Monday, October 1, 2012

SNP and PPDS difference

You use Supply Network Planning (SNP) to create a feasible, medium to long-term production and distribution plan for critical products (products with long replenishment lead times or products that are produced on bottleneck resources). This plan should ensure that the required product quantities in your supply chain are available at the right place, at the right time, without overloading bottleneck resources for production and transportation. A key task of SNP involves determining the optimum sources of supply. Based on cost aspects, SNP decides where, when, and in which quantities products should be procured, produced, or transported in the supply chain. SNP plans according to periods and quantity. Order dates are exact to the day and detailed order sequences are not considered.

You use Production Planning and Detailed Scheduling (PP/DS) for detailed production planning; that is, for planning the lot sizes to be procured, for planning order dates to the second, and for planning order sequences on the production resources. Accordingly, in PP/DS you plan in-house production based on detailed, complete BOM (production process model plans, iPPE process structures, or PP/DS runtime objects) and on resources with a time-continuous capacity

For SNP planning, on the other hand, you use rough production process model plans (PPM plans). These contain only a section of the BOM with the critical components. You use resources with a period-related capacity, where the smallest period is a day

You separate the responsibilities for planning using the PP/DS horizon and the SNP production horizon. Planning within the PP/DS horizon is part of PP/DS planning and planning outside of the SNP production horizon is part of SNP planning, although the planning areas may also overlap. If, within short-term planning, you want to execute more detailed planning on receipts created by SNP, meaning that you want to plan them with detailed dates and a complete BOM, you must convert the SNP receipts into PP/DS receipts If the SNP receipts reach the PP/DS horizon, you convert the SNP receipts into PP/DS receipts.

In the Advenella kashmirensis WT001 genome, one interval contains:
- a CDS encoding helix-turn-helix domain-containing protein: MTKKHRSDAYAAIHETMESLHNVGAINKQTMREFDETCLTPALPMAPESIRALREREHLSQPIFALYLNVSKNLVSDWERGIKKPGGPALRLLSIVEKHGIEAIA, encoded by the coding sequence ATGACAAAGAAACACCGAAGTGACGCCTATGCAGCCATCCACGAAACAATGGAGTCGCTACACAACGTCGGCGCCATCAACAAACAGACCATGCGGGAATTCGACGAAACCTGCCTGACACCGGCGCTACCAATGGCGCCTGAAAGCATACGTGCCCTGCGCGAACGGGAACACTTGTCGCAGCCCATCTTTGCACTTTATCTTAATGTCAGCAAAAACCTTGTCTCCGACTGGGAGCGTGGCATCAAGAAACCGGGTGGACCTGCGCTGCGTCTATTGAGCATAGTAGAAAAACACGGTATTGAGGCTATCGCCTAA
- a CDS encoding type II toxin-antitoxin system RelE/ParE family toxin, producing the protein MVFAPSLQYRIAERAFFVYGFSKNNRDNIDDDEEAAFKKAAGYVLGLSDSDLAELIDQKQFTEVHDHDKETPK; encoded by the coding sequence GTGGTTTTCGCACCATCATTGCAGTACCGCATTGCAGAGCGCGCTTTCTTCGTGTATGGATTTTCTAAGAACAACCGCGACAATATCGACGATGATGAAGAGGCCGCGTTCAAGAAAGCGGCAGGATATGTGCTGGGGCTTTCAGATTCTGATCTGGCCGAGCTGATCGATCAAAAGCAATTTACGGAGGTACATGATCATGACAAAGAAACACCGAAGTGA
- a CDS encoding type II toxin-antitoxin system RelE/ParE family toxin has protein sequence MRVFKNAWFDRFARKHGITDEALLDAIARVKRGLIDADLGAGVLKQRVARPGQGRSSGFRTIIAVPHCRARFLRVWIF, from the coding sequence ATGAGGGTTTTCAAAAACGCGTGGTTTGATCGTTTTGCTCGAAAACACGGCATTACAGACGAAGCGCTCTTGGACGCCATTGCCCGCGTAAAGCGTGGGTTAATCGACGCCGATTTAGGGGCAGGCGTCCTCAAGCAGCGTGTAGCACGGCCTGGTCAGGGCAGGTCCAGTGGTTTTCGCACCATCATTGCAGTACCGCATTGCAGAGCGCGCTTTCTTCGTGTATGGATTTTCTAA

SNP planning results primarily in stock transport orders. These orders are relevant to PP/DS if the stock transfer requirements concern production plants. 

SNP alone plans receipts and determines cost-effective sources of supply and lot sizes. You only use PP/DS to plan the receipts created by SNP in detail (that is, to complete the BOM) and to execute sequencing (for example, with setup time optimization). PP/DS copies the SNP source of supply decisions during conversion.

If you want the PP/DS horizon and the SNP planning period to always follow each other without a gap, you only enter the SNP production horizon in the location product master, and no PP/DS horizon. The system automatically uses the SNP production horizon as the PP/DS horizon. This is required in particular if you define the SNP production horizon in calendar weeks or calendar months. 

If you want to consider the resource loads caused by PP/DS orders in SNP planning, and adjust the SNP planning accordingly, you must use mixed resources (single-mixed resources or multimixed resources) 

Source of Supply
Use a PP/DS PPM, for which you have defined a lot size interval, to create a corresponding SNP PPM with the same lot-size interval.
 Use a PP/DS PPM, which allows operations to be processed in different modes, to create an SNP PPM for each possible mode combination.
If you want SNP to specify the sources of supply during conversion, and you are planning with an automatically generated SNP PPM, the system automatically uses the basic PP/DS PPM.

Define the lot-size interval of a PP/DS PPM, for example, based on the process-related or technical creation restrictions. Use the PP/DS minimum lot size as the SNP minimum lot size. As maximum lot size, specify in the SNP PPM the total quantity that can be produced in one day. 


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